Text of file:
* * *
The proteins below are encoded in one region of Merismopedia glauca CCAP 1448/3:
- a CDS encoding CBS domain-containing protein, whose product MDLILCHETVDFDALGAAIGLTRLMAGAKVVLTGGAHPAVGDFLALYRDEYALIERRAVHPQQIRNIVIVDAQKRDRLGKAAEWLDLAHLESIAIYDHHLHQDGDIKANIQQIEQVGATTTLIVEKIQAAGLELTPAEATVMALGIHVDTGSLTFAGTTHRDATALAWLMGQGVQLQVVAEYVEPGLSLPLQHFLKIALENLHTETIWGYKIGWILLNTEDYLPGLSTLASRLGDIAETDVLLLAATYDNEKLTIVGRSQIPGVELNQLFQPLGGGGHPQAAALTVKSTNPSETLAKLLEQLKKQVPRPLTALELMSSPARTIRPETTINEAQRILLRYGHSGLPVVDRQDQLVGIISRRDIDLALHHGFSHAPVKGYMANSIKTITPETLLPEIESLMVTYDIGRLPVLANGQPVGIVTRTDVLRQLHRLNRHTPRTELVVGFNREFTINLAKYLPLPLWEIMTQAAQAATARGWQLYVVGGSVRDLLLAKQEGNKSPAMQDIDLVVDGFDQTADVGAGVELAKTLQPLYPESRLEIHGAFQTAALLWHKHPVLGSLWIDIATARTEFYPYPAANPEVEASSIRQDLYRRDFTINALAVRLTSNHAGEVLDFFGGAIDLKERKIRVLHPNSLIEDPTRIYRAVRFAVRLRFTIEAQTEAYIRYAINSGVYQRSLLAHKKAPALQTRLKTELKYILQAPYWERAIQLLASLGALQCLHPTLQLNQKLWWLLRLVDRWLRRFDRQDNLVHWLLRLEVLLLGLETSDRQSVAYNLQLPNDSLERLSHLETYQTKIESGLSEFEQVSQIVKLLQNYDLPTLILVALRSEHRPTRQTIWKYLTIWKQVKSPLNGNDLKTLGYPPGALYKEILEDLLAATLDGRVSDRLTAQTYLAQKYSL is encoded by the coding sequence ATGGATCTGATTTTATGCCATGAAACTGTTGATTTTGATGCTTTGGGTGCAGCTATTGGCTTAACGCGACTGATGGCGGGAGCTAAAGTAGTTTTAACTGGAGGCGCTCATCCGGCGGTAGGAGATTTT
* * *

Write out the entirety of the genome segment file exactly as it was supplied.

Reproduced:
The proteins below are encoded in one region of Merismopedia glauca CCAP 1448/3:
- a CDS encoding CBS domain-containing protein, whose product MDLILCHETVDFDALGAAIGLTRLMAGAKVVLTGGAHPAVGDFLALYRDEYALIERRAVHPQQIRNIVIVDAQKRDRLGKAAEWLDLAHLESIAIYDHHLHQDGDIKANIQQIEQVGATTTLIVEKIQAAGLELTPAEATVMALGIHVDTGSLTFAGTTHRDATALAWLMGQGVQLQVVAEYVEPGLSLPLQHFLKIALENLHTETIWGYKIGWILLNTEDYLPGLSTLASRLGDIAETDVLLLAATYDNEKLTIVGRSQIPGVELNQLFQPLGGGGHPQAAALTVKSTNPSETLAKLLEQLKKQVPRPLTALELMSSPARTIRPETTINEAQRILLRYGHSGLPVVDRQDQLVGIISRRDIDLALHHGFSHAPVKGYMANSIKTITPETLLPEIESLMVTYDIGRLPVLANGQPVGIVTRTDVLRQLHRLNRHTPRTELVVGFNREFTINLAKYLPLPLWEIMTQAAQAATARGWQLYVVGGSVRDLLLAKQEGNKSPAMQDIDLVVDGFDQTADVGAGVELAKTLQPLYPESRLEIHGAFQTAALLWHKHPVLGSLWIDIATARTEFYPYPAANPEVEASSIRQDLYRRDFTINALAVRLTSNHAGEVLDFFGGAIDLKERKIRVLHPNSLIEDPTRIYRAVRFAVRLRFTIEAQTEAYIRYAINSGVYQRSLLAHKKAPALQTRLKTELKYILQAPYWERAIQLLASLGALQCLHPTLQLNQKLWWLLRLVDRWLRRFDRQDNLVHWLLRLEVLLLGLETSDRQSVAYNLQLPNDSLERLSHLETYQTKIESGLSEFEQVSQIVKLLQNYDLPTLILVALRSEHRPTRQTIWKYLTIWKQVKSPLNGNDLKTLGYPPGALYKEILEDLLAATLDGRVSDRLTAQTYLAQKYSL is encoded by the coding sequence ATGGATCTGATTTTATGCCATGAAACTGTTGATTTTGATGCTTTGGGTGCAGCTATTGGCTTAACGCGACTGATGGCGGGAGCTAAAGTAGTTTTAACTGGAGGCGCTCATCCGGCGGTAGGAGATTTT